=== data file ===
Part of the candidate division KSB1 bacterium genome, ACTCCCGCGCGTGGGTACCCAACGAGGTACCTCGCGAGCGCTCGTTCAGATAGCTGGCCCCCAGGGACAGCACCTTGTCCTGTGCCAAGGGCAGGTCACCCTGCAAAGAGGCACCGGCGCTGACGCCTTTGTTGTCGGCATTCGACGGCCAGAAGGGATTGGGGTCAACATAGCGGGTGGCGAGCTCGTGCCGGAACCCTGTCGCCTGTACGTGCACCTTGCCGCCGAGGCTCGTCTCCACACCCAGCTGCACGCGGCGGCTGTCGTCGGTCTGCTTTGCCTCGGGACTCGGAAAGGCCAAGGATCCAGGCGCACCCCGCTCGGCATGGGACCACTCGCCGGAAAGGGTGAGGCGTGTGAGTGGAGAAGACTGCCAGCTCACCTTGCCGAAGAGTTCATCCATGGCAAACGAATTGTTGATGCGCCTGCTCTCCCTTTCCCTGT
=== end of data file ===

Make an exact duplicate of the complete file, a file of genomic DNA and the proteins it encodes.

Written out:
Part of the candidate division KSB1 bacterium genome, ACTCCCGCGCGTGGGTACCCAACGAGGTACCTCGCGAGCGCTCGTTCAGATAGCTGGCCCCCAGGGACAGCACCTTGTCCTGTGCCAAGGGCAGGTCACCCTGCAAAGAGGCACCGGCGCTGACGCCTTTGTTGTCGGCATTCGACGGCCAGAAGGGATTGGGGTCAACATAGCGGGTGGCGAGCTCGTGCCGGAACCCTGTCGCCTGTACGTGCACCTTGCCGCCGAGGCTCGTCTCCACACCCAGCTGCACGCGGCGGCTGTCGTCGGTCTGCTTTGCCTCGGGACTCGGAAAGGCCAAGGATCCAGGCGCACCCCGCTCGGCATGGGACCACTCGCCGGAAAGGGTGAGGCGTGTGAGTGGAGAAGACTGCCAGCTCACCTTGCCGAAGAGTTCATCCATGGCAAACGAATTGTTGATGCGCCTGCTCTCCCTTTCCCTGT